CBC News with Jula Hughes 02 June 2019
In many respects, it’s a startling result.
During the RCMP’s own #MeToo reckoning, approximately 190 current and former RCMP employees — men and women in three provinces — say their employment-related medical exams crossed the line into sexual assault.
The exams were conducted by RCMP doctors from the 1980s to early 2000s.
But despite sworn statements from the complainants, Halifax Regional Police, Toronto Police Service and the Royal Newfoundland Constabulary — which investigated the claims — all arrived at the same conclusion. There were no charges against any of the three doctors.
Many of the complainants remain in the RCMP.
In Nova Scotia, the number of people who came forward was staggering. In all, 152 people filed complaints against a Halifax-area doctor alleging sexual abuse from 1981-2003. They nicknamed him Dr. Fingers.
In early 2018, Halifax Regional Police got to work.
It took 14-months for multiple investigators to look into each report, and after consulting with the Crown attorney’s office about the “totality of the evidence,” they decided there were “insufficient grounds to lay criminal charges,” said Const. John MacLeod in an email last week.
CBC News is not naming the Nova Scotia doctor, believed to be in his 80s, because he has not been charged.
The decision not to charge him is “sickening” for the only Nova Scotia complainant to come forward.
Karen Miller, 53, a retired sergeant who blazed a trail for female Mounties, received a phone call from an investigator recently advising her the case was closed.
Overwhelmed, the only thing Miller knew was that she wanted an explanation.
She was told that Crown attorneys were consulted, along with doctors who perform medical examinations on RCMP applicants. Investigators also reviewed case law and RCMP policy.
A review of Miller’s RCMP medical exam form when she was a 21-year-old recruit has check marks to indicate her pelvic area and breasts were examined.
For men, there were exams of the rectum, scrotum and penis to see if there was circumcision.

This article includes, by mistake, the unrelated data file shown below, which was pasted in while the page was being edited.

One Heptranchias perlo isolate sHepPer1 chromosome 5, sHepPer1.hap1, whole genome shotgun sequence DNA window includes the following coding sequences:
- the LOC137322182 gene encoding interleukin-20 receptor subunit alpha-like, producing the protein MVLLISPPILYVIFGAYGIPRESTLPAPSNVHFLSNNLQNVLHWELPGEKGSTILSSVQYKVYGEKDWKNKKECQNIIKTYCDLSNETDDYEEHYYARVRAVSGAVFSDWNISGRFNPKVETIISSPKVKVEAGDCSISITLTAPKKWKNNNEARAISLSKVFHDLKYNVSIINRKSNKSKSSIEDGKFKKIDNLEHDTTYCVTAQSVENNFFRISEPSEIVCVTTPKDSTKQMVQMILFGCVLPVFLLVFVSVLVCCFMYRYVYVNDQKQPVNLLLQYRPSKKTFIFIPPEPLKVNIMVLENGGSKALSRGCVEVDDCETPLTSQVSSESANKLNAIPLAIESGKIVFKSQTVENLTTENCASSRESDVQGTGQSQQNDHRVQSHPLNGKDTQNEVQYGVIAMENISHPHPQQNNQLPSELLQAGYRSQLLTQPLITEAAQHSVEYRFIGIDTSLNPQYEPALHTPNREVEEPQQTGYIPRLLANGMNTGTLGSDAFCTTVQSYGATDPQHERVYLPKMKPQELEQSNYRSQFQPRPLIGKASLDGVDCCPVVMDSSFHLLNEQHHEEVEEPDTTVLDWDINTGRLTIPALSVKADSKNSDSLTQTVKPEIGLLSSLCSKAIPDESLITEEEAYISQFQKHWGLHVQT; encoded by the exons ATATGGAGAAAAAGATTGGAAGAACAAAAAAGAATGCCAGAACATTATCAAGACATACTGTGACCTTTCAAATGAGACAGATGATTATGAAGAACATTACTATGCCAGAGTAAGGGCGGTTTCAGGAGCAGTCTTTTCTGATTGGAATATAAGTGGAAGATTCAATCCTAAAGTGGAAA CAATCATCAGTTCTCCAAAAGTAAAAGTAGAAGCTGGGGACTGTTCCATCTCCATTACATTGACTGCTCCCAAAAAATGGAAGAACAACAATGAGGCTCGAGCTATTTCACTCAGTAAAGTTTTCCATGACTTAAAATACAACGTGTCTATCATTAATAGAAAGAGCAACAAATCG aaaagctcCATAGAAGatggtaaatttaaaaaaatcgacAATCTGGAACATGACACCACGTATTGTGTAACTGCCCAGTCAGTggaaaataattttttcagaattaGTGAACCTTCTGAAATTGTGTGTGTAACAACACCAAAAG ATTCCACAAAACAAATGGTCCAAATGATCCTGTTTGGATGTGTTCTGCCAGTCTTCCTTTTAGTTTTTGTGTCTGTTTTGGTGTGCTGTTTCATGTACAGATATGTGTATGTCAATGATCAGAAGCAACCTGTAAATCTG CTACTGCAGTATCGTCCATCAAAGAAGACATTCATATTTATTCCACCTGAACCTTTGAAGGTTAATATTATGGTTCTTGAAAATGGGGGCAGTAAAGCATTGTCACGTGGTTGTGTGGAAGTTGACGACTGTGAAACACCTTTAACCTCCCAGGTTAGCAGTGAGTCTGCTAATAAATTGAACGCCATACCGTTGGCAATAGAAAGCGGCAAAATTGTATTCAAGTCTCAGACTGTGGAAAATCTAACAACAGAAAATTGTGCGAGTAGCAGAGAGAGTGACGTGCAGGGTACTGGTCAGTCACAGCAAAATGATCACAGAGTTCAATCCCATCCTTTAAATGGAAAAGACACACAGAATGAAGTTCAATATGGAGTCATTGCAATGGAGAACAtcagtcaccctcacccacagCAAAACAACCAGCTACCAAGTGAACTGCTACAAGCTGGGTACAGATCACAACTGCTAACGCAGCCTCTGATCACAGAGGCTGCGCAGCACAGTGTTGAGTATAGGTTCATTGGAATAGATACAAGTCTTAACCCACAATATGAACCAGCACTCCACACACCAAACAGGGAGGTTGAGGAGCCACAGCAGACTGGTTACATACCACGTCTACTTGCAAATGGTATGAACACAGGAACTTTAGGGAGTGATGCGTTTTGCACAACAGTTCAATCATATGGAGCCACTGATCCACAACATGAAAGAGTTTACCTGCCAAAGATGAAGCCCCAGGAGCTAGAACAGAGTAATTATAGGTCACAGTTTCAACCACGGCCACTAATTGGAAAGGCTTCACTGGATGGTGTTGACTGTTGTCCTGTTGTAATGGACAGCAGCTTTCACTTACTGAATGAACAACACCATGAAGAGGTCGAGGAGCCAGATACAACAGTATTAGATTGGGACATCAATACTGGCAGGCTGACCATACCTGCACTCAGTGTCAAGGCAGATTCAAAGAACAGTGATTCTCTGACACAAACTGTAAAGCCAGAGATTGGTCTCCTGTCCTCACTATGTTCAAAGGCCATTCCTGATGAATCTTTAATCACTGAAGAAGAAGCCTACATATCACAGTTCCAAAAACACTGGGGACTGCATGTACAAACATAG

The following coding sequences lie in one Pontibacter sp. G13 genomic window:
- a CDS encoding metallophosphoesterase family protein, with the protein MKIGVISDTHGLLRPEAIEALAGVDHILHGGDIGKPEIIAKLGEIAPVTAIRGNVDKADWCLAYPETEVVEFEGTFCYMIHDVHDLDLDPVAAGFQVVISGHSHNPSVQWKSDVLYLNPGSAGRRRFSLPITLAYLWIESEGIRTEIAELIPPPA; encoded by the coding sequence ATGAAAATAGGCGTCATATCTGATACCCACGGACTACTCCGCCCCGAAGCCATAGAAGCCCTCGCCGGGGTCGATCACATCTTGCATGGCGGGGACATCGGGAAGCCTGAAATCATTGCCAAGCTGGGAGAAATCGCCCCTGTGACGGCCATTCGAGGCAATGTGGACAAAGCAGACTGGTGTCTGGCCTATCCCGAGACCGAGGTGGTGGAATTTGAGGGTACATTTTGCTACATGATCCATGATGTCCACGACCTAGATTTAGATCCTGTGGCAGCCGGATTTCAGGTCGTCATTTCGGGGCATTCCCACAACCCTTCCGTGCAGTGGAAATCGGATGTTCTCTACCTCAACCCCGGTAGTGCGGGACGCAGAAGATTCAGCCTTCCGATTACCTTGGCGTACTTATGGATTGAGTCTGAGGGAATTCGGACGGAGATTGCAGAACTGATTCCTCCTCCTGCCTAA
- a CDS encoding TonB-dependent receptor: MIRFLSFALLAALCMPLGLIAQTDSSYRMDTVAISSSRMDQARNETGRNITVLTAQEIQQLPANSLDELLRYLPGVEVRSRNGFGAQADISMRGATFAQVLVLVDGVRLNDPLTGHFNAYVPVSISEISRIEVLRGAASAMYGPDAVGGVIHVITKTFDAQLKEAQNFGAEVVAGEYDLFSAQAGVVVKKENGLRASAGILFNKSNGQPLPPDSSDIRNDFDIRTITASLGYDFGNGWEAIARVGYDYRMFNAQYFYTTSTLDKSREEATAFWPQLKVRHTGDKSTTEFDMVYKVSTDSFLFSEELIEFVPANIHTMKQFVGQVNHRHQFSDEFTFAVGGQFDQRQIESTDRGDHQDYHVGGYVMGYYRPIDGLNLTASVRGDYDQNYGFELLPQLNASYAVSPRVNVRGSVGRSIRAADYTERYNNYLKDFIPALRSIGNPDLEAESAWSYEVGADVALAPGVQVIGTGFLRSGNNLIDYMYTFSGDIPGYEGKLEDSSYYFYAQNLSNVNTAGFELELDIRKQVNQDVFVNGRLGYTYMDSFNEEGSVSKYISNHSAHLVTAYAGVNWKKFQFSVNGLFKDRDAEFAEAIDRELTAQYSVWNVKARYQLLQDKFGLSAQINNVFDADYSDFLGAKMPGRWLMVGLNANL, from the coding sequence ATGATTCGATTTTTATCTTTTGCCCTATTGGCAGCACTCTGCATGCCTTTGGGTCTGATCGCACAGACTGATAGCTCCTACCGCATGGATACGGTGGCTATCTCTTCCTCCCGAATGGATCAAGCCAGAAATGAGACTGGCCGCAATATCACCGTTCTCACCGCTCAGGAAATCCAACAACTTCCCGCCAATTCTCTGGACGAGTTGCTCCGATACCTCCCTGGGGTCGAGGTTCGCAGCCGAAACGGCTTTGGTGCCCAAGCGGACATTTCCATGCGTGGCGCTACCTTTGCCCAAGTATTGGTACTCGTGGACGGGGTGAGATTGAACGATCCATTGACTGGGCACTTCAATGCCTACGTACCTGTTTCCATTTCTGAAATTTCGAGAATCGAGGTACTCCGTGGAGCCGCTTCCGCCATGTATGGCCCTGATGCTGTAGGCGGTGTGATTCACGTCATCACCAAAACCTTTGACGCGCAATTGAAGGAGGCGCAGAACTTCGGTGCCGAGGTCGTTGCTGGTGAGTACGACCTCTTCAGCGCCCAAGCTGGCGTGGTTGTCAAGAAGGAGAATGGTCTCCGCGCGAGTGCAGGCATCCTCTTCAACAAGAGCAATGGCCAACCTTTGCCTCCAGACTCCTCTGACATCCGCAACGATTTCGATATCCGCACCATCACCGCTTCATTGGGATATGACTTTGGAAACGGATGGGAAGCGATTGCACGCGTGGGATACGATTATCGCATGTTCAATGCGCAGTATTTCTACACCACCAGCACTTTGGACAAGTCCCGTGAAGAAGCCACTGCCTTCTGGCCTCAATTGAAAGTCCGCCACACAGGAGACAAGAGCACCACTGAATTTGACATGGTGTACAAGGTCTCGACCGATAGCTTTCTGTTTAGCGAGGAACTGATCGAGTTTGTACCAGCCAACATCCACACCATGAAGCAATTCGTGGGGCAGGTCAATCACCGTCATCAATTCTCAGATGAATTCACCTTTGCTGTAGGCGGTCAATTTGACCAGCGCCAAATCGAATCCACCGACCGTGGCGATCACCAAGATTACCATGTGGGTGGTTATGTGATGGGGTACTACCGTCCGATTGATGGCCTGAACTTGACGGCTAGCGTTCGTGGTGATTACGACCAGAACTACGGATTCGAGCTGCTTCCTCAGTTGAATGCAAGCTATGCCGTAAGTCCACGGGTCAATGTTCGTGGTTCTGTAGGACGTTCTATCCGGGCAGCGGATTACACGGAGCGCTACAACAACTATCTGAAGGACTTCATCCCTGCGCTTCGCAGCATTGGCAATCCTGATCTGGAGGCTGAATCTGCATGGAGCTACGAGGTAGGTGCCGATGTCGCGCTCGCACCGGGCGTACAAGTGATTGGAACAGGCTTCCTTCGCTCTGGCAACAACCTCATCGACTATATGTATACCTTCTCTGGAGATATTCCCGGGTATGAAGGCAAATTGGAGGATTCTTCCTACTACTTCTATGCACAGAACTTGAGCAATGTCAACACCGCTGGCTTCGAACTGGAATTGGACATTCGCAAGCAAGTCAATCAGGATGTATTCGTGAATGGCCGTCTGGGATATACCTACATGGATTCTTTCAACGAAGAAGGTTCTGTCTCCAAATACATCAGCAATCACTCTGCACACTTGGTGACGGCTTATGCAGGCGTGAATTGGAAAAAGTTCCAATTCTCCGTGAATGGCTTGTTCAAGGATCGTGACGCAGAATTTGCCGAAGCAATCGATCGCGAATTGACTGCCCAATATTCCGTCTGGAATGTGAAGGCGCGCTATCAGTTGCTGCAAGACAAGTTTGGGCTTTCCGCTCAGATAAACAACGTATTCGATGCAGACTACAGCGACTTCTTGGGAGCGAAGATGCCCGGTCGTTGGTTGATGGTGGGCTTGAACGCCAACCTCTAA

Miller said she was subjected to breast and vaginal exams that were uncomfortable and left her feeling tense and confused.
She also had to bend over three times, wearing only a hospital gown open in the back, exposing her buttocks to the doctor. But for the final part of the exam, he inserted his fingers into her rectum, a check usually reserved for men.
“I felt like just a piece of crap, like just violated,” said Miller, who broke down at times during the interview. She never told a soul about the experience out of fear she’d ruin her shot at her dream job.
The medical form provides a snapshot in time shedding light on how the RCMP’s periodic health assessments for members and recruits have evolved from a “personal health” approach to an occupational health model.
In an email, RCMP Sgt. Marie Damian said general health evaluations of “all body systems” including the “breast, genitalia, pelvic and rectal examination” were part of clinical examinations until 1993.
They were supposed to “contribute to the well-being of police officers.”
By the ’90s, the focus then shifted to occupational health model, and the “personal elements” of examination were recommended, but voluntary for regular members.
However, recruits were treated differently. It was left to a doctor’s discretion whether to examine these private areas, said Damian.
More policy changes occurred between 2006-09 when some personal aspects of medical examinations for recruits were eliminated, and made optional for regular members.
If there were occupational health and safety requirements that required personal health examinations, they were to be conducted by the member’s own doctor rather than a RCMP physician where possible, Damian said.
Currently, the “more personal medical procedures” are not routine requirements, and the RCMP is continuing to review its policy on periodic health assessments, she said.